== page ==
Sofie LH

The Media Conservator

66 notes &

preservearchives:

Cleaning Up…Clean Up…Everybody Do Your Share…

If you have mold that must be surface cleaned, you need a HEPA vacuum to help safely remove the unhealthy mold and dirt from the surface and prevent air-born particles. What is a HEPA vacuum exactly? A vacuum with a High Efficiency Particulate Air (HEPA) filter captures 99.97% of particles down to 0.3 microns diameter. In St. Louis NARA has a lot of documents contaminated with mold after the 1973 fire. HEPA is a necessity in our work, but suction level is also extremely important when working with fragile paper. In addition to variable speed Nilfisk vacuums, we also have Shuco vacuums in our Decontamination Lab. Designed by the medical industry, the Shuco has a lower suction and smaller hose than many HEPA vacuums are equipped. But even with the power assist of HEPA, work is most safely performed inside fumehoods when possible.

That Shuco vacuum looks awesome!

(via conservethis)

Filed under archive preservation mold removal

345 notes &

oupacademic:

uispeccoll:

Here we have a lovely pocket edition of The Compleat Angler printed in 1825 in London by William Pickering.  Both an author and biographer, Izaak Walton’s (1593-1683) first edition of of The Compleat Angler was printed in 1653.  He produced a second edition almost immediately after in 1655.  In this second edition we see the format that subsequent editions have kept.  Walton wrote the book as a dialogue between travelers who practiced different forms of recreation: Piscator (fisherman), Venator (hunter), and Auceps (falconer).  Piscator teaches his companions the art of fishing and how its practice leads to a more meaningful life.  Walton continued to revise and reissue his work throughout his lifetime.  His friend Charles Cotton (1630-1687) worked on the piece as well, producing part two and finishing the text we are familiar with today.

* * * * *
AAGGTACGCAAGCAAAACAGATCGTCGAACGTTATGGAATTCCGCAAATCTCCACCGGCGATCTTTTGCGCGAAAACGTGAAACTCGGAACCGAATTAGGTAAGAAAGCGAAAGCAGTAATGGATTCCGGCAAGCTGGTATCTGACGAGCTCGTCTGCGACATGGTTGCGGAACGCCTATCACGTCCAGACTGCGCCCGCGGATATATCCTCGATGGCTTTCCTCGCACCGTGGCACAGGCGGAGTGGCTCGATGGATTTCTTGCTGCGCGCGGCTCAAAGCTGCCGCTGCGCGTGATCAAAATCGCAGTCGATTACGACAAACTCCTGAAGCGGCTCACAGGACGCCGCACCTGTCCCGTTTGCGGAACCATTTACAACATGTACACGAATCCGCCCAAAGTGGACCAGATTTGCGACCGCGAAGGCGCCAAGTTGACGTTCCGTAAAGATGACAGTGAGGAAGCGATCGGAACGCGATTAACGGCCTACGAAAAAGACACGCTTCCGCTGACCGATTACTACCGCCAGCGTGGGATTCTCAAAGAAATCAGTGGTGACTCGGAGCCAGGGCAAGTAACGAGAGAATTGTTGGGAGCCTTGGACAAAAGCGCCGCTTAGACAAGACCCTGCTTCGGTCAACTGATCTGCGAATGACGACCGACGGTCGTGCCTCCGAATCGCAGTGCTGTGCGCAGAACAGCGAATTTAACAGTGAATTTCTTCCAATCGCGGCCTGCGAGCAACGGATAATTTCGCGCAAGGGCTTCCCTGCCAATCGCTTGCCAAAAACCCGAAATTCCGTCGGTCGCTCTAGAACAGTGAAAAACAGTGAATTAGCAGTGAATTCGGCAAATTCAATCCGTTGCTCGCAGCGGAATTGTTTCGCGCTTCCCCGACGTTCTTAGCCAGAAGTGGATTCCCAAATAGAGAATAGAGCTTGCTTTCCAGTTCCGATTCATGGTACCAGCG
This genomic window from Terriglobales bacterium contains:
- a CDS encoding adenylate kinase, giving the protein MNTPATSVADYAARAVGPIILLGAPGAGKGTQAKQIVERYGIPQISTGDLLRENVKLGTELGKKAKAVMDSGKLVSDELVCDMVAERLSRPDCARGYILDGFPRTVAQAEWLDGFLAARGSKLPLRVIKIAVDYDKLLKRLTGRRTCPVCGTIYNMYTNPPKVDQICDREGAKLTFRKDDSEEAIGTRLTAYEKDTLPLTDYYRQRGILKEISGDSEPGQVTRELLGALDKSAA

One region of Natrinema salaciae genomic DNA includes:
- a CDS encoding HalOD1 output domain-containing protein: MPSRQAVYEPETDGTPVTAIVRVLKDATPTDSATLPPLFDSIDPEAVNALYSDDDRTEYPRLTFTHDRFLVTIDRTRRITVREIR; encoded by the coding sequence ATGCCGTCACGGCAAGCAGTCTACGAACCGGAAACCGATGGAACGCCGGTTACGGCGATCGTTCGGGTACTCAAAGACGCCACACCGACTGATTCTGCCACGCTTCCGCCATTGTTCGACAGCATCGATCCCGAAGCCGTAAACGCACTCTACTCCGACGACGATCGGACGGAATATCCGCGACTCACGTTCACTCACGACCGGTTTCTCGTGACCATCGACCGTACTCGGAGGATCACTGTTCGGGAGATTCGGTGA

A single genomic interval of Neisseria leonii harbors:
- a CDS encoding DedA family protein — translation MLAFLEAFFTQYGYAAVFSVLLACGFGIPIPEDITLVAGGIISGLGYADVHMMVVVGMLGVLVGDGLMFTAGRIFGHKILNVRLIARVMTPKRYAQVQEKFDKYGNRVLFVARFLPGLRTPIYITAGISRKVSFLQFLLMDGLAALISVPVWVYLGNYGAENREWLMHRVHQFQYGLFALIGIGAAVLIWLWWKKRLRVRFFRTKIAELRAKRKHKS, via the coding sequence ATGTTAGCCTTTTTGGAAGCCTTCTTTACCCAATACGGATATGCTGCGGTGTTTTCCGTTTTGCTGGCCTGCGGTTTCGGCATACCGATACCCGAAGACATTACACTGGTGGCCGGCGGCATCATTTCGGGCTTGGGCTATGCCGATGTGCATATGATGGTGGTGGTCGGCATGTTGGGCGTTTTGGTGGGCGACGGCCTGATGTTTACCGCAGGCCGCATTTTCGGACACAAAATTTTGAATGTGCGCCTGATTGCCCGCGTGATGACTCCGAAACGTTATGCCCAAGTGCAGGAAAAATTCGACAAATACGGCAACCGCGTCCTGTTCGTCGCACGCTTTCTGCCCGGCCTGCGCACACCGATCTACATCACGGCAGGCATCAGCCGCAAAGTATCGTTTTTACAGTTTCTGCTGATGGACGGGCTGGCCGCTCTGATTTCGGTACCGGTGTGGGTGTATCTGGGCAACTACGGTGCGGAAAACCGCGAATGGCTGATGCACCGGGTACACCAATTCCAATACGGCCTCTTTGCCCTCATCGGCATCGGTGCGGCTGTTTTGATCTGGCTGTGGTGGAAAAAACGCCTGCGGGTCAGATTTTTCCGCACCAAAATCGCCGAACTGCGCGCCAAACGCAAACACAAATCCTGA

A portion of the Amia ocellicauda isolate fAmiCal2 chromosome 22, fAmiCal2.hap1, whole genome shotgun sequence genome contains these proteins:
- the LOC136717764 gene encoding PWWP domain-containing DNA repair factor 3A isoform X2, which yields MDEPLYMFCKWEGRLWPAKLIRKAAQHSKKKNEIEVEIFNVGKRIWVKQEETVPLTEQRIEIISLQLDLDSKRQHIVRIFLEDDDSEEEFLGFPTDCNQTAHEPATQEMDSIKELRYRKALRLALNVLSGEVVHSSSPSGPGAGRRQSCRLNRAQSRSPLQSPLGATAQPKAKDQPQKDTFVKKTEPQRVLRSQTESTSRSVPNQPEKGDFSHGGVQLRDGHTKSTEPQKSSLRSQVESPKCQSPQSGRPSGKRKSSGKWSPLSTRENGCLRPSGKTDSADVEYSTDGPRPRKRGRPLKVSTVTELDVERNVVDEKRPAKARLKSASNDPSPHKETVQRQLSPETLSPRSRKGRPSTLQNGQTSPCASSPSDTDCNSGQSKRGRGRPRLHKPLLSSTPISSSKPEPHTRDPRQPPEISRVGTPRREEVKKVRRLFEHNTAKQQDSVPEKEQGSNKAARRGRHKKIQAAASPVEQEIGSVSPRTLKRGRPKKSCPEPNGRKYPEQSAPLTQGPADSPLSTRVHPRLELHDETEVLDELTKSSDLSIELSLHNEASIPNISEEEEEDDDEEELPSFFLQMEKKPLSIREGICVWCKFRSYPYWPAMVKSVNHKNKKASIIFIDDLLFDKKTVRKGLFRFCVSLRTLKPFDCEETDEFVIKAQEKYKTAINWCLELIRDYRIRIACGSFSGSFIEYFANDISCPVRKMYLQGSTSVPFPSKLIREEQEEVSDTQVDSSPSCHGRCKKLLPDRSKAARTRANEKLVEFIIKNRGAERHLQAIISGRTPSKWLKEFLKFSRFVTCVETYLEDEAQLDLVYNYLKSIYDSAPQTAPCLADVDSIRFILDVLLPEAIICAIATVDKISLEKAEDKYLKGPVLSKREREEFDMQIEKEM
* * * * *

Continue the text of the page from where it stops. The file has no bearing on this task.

To get a sense of how small this book is I’ve included a few dry flies: a wooly bugger (fuzzy green one), a purple haze, and a CDC(cul de canard) Elk Hair caddis (small tan and orange one).

Jillian

799.12 W239 c1825

A beautiful old edition of The Compleat Angler, from the University of Iowa Special Collections.

Filed under Books

28 notes &

Digitizing glasplate photographs

I recently started a side project of cleaning and digitizing at DTU ( Technical University of Denmark) in the department of Technological History. They have a nice collection of glass lanterns and glass plate negatives depicting building of bridges from 1910 and upward. The images have been used for teaching students about different types of bridges and some of the photographs were taken by the university professors themselves. Some of them are quite beautiful and I’m sure I will be posting some more at a later stage. 

Filed under photography digitization archive bridges DTU

43,760 notes &

beckyblackbooks:

buckyy-barness:

In 1940, knowing that France was falling into the hands of the Germans, the workers of the Louvre took action. All 400,000 works were evacuated and sent to the south of France. In secret they transported the priceless paintings and statues, and held by wealthy families in Vichy,where they would remain for five years, only returning at the end of the war.The quick action of the workers without a doubt saved the masterpieces from becoming part of the over 5 million works that were looted by the Nazis during the war.

I’m picturing the Nazis showing up to find the place empty and nobody there but a night watchman who says he doesn’t know anything about any paintings and statues.

(via varnishisapowerfulliquid)

Filed under art Louvre ww2